The Catholic Church is one of the staunchest defenders of life in existence. Defending the sanctity of life is a core tenet of Church beliefs. So there was understandably a lot of outrage surrounding the Catholic Georgetown University’s decision to invite Cecile Richards, president and CEO of Planned Parenthood, the nation’s largest abortion provider, to speak.
The Cardinal Newman Society reports:
“This is the latest in a long history of scandal at Georgetown University,” said Cardinal Newman Society President Patrick Reilly. “Disguised as an academic event, this is nothing more than a platform for abortion advocacy at a Catholic university and under the nose of the Catholic bishops, featuring a wicked woman who defends the sale of baby body parts and is responsible for the deaths of millions of aborted children.”
The student chairperson of the Lecture Fund confirmed via an email to the Newman Society that Richards will speak at Georgetown in April, but said a final decision has yet to be made on the exact date and speaking topic. The format is also still being decided, but the Lecture Fund is planning a 30 minute question and answer session as part of the event. However, the event will not be open to the public. Only invited guests and media, and those with a Georgetown University identification card will be allowed to attend.
So not only is Georgetown, the country’s oldest Catholic university, inviting the president of the country’s largest abortion provider to speak, they’re closing the event to the public, too. Gee, why would they possibly feel the need to do that? The answer: because Catholics are furious. They’re so angry that Georgetown had to release a statement defending their decision. And they’re peddling the same old excuse: free speech:
We respect our students’ right to express their personal views and are committed to sustaining a forum for the free exchange of ideas, even when those ideas may be difficult, controversial or objectionable to some. Georgetown University’s long-standing Speech and Expression policy governs the university’s response to controversial speech….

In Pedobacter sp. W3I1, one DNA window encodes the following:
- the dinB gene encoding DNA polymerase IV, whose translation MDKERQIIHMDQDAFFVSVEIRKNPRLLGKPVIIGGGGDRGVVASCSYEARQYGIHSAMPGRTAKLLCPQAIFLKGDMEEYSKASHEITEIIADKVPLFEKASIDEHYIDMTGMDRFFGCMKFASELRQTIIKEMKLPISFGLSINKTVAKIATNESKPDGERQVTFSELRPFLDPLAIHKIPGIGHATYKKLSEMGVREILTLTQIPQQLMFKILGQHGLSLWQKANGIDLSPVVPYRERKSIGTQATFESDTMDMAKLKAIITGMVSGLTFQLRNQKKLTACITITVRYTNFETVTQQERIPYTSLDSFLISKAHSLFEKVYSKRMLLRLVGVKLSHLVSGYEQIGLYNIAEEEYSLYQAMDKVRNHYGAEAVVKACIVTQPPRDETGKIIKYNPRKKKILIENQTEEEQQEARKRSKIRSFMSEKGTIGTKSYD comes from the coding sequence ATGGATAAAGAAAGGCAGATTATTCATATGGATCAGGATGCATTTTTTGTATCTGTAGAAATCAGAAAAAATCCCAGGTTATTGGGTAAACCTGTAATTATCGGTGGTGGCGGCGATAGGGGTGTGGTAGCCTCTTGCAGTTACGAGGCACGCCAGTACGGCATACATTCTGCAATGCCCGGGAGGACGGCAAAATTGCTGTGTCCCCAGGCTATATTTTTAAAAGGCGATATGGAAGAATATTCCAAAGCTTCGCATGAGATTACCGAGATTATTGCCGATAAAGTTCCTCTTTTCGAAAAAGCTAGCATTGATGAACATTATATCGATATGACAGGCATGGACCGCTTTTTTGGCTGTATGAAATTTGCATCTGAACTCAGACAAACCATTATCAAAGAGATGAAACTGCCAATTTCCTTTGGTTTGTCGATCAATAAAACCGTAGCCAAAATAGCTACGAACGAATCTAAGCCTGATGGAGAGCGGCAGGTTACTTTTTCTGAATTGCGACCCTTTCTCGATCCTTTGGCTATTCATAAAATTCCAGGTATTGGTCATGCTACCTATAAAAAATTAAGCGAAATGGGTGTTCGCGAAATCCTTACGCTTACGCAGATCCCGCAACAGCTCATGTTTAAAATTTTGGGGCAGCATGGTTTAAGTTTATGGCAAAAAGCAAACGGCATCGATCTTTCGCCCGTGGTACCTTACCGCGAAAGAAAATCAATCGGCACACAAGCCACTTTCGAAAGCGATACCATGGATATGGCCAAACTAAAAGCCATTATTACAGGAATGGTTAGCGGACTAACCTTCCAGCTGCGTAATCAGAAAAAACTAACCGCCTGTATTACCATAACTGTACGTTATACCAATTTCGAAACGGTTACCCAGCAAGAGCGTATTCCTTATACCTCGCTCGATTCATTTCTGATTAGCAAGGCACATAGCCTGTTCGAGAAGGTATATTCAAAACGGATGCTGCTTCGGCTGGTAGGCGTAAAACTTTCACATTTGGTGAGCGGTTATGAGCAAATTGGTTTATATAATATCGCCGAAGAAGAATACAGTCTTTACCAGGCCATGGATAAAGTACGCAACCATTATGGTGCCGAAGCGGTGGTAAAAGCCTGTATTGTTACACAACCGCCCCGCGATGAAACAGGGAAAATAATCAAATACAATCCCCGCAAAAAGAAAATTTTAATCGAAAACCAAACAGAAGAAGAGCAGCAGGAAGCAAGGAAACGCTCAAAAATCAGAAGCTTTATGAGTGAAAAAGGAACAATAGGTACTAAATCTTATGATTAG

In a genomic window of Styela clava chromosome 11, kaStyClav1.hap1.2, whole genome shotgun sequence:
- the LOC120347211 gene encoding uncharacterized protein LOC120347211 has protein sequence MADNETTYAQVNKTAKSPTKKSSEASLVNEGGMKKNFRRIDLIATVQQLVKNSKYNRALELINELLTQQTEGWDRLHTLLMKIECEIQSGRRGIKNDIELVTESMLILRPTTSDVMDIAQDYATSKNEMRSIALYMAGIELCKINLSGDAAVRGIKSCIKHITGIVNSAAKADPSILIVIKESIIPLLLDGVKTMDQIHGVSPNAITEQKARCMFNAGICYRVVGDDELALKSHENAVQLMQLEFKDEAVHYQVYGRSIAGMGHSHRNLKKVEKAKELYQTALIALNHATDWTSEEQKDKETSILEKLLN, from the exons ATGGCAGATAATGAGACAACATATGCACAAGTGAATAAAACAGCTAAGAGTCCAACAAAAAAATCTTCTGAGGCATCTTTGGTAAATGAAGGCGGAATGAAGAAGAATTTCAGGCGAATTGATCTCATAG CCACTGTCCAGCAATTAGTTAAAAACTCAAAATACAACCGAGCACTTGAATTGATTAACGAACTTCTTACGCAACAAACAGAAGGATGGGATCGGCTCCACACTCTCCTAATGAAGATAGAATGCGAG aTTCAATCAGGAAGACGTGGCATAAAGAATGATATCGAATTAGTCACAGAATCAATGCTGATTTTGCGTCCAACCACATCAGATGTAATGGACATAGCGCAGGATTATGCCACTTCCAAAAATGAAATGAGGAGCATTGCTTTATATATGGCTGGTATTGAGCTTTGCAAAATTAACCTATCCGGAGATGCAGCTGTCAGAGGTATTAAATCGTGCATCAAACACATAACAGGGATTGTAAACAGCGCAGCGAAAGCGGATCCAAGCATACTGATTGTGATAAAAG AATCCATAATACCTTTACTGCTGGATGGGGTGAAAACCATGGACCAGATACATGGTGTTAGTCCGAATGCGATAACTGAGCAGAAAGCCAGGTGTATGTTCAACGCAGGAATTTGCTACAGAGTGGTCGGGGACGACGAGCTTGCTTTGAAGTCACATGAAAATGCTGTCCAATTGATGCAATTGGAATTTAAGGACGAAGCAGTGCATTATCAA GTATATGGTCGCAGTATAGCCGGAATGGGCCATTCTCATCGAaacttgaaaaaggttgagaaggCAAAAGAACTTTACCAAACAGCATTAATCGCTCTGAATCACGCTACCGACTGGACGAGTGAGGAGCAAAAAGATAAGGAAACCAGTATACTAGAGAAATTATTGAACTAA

Ms. Richards is not being paid to speak. Student groups may invite any outside speakers and guests to campus. An appearance of any speaker or guest on campus is not an endorsement by the university….
Our Catholic and Jesuit identity on campus has never been stronger. Georgetown remains firmly committed to the sanctity and human dignity of every life at every stage.
Apparently, they’re not that committed to the sanctity and dignity of human life, if they’re willing to allow Richards to speak at their university. No, they’re not paying her. But by allowing her to speak, they are giving her — and by extension, Planned Parenthood — legitimacy. They’re saying that she is someone who is important and respected enough to be worthy of a lecture, whose ideas are valuable enough to be listened to. And that is deeply disturbing.
The Cardinal Newman Society also pointed out that Georgetown’s own Speech and Expression Policy puts limits on the free speech they will allow on their campus:
“The right of free speech and expression does not include unlawful activity or activity that endangers or imminently threatens to endanger the safety of any member of the community or any the community’s physical facilities, or any activity that disrupts or obstructs the functions of the University or imminently threatens such disruption or obstruction,” the policy states. “Moreover, expression that is indecent or is grossly obscene or grossly offensive on matters such as race, ethnicity, religion, gender, or sexual orientation is inappropriate in a university community and the University will act as it deems appropriate to educate students violating this principle.”
The part that stands out? “Expression that is indecent or is grossly obscene or grossly offensive.” So we can only assume that Georgetown doesn’t find Richards and her life’s work of aborting as many babies as possible indecent, grossly obscene, or grossly offensive. This also goes, quite literally, against Catholic teachings. The United States Council of Catholic Bishops banned Catholic institutions — which includes Georgetown — from honoring people who defy Church teachings. They specifically included giving these people “platforms which would suggest support for their actions.” Ex corde Ecclesiae is an apostolic constitution issued by Pope John Paul II, and it specifically applies to Catholic colleges and universities. It states that Catholic teachings and discipline should influence all university activities. Clearly, Catholic teachings didn’t influence Georgetown’s decision to have Richards speak.
There is no excuse for Georgetown to have Richards on campus in any way. And so now, they have a decision to make. What is more important to them? Upholding the teachings of the Catholic Church, or furthering their own anti-Catholic political beliefs? We should find out the answer to that question in just a few weeks.